more on early "jeeps"

Jonathan Lighter wuxxmupp2000 at GMAIL.COM
Thu Dec 8 12:49:53 UTC 2011

HDAS I makes the history of _goldbrick_ clear to all.

("To sell somebody a gold brick" meant to sell them a bill of goods,
pull the wool over their eyes, etc.  Hence a "goldbricker" was a
fourflusher or - in the army - a malingerer; hence, a loafer; hence
"goldbrick"; hence the verb.)


On Thu, Dec 8, 2011 at 2:15 AM, Wilson Gray <hwgray at> wrote:
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> Sender:       American Dialect Society <ADS-L at LISTSERV.UGA.EDU>
> Poster:       Wilson Gray <hwgray at GMAIL.COM>
> Subject:      Re: more on early "jeeps"
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> On Thu, Dec 8, 2011 at 12:48 AM, Douglas G. Wilson <douglas at> wrote:
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>> Sender: Â  Â  Â  American Dialect Society <ADS-L at LISTSERV.UGA.EDU>
>> Poster: Â  Â  Â  "Douglas G. Wilson" <douglas at NB.NET>
>> Subject: Â  Â  Â Re: more on early "jeeps"
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>> On 12/7/2011 7:53 PM, Wilson Gray wrote:
>>> .... Since I've been able to understand English, I've known _yardbird_
>>> as a BE word for "chicken" - cf. Charlie "Yardbird" Parker, renowned
>>> as a connoisseur of fried chicken - and, since I've been able to read,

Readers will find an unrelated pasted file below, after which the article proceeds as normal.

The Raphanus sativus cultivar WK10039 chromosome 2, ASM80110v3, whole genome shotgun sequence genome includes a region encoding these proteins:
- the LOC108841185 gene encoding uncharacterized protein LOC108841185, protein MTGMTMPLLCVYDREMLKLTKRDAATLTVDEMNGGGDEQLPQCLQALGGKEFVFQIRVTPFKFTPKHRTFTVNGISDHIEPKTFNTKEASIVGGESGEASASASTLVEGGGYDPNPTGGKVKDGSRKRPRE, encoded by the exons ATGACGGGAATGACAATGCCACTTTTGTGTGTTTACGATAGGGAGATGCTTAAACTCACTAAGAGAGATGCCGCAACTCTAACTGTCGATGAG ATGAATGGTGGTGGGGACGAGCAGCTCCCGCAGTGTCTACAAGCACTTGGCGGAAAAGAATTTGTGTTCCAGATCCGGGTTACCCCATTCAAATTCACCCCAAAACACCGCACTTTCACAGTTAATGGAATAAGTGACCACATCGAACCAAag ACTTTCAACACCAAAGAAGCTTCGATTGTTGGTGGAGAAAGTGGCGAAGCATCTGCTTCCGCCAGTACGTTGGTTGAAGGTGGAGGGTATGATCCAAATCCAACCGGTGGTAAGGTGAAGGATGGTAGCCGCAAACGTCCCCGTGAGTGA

>>> I've known it as G.I. jargon, like _goldbrick_, used During The War,
>>> but extinct by the time of my own career in the military ....
>> (1) Was the military yardbird basically likened to a domestic bird
>> (policing the camp for butts etc. like a pecking chicken), or what?
> Could be. I have no idea, though I'm well-acquainted with "post
> police." ["Start bendin' 'n' pickin'! I don' wanna to see nothin' but
> assholes 'n' elbows!"] I'm also confused by "goldbrick." From
> somewhere or other, I have the impression that selling gold-plated or
> merely gold-painted lead or clay bricks to suckers was once a
> lucrative confidence game, but that's all. I don't see the connection.
> Professional NCO's aren't likely to overestimate the value of a
> recruit.
>> (2) Cf. Japanese "niwatori" = "chicken", < "niwa" (= "yard"/"garden") +
>> "tori" (= "bird").
> Interesting!
>> (3) Among those who call a chicken a "yardbird", would other (similar)
>> poultry (e.g., guinea-fowl) qualify as "yardbirds" also?
> Only chickens. Black people in the South, including my grandparents,
> ordinarily kept guinea-hens [sic] in addition to chickens, but, IME,
> they were referred to only by that term.
> My grandfather would always get a turkey-cock for Thanksgiving. It
> looked like the ones that, nowadays, you see only in pictures: a big -
> well, maybe not so big; I was far smaller then than I am, now - fat
> fowl with the varicolored plumage of a wild turkey, not like today's
> white ones that are said to be literally too dumb to come in out of
> the rain. Instead, they'll stare up at the clouds and breathe in
> raindrops till they drown. So, no free range for them!
> -Wilson
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